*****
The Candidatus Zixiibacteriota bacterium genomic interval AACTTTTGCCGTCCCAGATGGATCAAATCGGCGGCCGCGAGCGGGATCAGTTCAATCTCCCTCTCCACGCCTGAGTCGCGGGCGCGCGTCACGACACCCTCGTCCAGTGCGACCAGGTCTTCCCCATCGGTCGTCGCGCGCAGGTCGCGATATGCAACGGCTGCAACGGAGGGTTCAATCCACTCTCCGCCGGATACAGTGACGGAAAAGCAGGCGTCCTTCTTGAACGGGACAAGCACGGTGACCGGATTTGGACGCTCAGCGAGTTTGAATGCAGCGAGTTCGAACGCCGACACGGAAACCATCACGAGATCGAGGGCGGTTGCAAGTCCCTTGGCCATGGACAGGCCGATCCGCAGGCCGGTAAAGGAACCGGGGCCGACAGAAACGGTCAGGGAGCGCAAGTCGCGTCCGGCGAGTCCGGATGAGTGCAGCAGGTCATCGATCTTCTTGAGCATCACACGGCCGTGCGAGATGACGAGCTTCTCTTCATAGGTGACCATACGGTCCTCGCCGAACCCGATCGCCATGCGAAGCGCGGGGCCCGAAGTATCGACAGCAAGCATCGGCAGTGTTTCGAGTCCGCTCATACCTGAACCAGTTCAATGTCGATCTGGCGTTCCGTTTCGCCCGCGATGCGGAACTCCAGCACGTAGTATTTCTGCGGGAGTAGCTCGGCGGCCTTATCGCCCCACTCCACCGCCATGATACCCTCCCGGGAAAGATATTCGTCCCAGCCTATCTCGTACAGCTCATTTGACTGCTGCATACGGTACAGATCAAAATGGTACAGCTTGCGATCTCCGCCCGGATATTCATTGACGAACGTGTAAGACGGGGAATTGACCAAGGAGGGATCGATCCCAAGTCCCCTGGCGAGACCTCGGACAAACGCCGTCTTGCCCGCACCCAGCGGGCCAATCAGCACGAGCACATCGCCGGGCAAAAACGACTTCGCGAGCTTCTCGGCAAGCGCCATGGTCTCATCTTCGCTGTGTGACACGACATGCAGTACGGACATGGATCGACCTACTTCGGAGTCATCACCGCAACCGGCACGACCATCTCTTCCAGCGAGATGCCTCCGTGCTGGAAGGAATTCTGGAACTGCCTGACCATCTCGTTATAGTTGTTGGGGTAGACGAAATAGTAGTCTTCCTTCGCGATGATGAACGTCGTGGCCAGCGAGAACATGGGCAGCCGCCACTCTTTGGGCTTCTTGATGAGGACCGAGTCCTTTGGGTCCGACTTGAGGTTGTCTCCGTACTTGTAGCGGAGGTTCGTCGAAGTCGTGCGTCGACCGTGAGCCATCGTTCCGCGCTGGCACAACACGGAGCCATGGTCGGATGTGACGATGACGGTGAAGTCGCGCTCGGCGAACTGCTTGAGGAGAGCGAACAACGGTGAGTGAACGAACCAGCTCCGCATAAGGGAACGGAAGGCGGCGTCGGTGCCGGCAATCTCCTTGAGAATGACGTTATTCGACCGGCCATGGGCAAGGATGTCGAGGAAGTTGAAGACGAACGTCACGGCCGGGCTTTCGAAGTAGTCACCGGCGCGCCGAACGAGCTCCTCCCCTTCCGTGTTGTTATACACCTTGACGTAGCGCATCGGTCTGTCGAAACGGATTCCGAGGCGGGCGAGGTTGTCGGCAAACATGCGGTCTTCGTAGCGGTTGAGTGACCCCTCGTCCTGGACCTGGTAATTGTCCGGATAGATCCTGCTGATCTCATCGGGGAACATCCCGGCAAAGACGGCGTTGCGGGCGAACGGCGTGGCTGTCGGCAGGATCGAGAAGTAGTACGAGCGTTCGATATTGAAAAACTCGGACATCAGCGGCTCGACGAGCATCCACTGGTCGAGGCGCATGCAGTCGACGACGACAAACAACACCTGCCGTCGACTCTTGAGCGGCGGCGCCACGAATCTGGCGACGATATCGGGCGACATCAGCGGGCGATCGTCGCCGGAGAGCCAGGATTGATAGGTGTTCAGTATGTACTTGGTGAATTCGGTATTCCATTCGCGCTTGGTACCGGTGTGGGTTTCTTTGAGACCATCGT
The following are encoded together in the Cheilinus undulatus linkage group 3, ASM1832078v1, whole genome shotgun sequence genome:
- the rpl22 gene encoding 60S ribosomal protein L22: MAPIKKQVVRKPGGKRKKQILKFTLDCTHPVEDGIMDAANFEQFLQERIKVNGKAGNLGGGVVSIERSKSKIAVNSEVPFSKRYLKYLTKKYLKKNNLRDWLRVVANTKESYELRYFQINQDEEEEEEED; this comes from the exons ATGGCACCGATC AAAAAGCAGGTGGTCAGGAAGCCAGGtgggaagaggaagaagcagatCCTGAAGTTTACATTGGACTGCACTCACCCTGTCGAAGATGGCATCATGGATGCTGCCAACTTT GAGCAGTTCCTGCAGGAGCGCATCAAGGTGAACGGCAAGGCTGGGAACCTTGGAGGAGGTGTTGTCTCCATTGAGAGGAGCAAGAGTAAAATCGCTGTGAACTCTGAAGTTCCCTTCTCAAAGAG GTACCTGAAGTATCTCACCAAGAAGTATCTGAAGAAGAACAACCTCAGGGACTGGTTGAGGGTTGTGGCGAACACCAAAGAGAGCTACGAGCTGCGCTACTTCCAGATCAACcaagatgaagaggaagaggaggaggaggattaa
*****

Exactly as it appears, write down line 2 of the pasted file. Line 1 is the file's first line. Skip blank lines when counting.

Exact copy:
The following are encoded together in the Cheilinus undulatus linkage group 3, ASM1832078v1, whole genome shotgun sequence genome: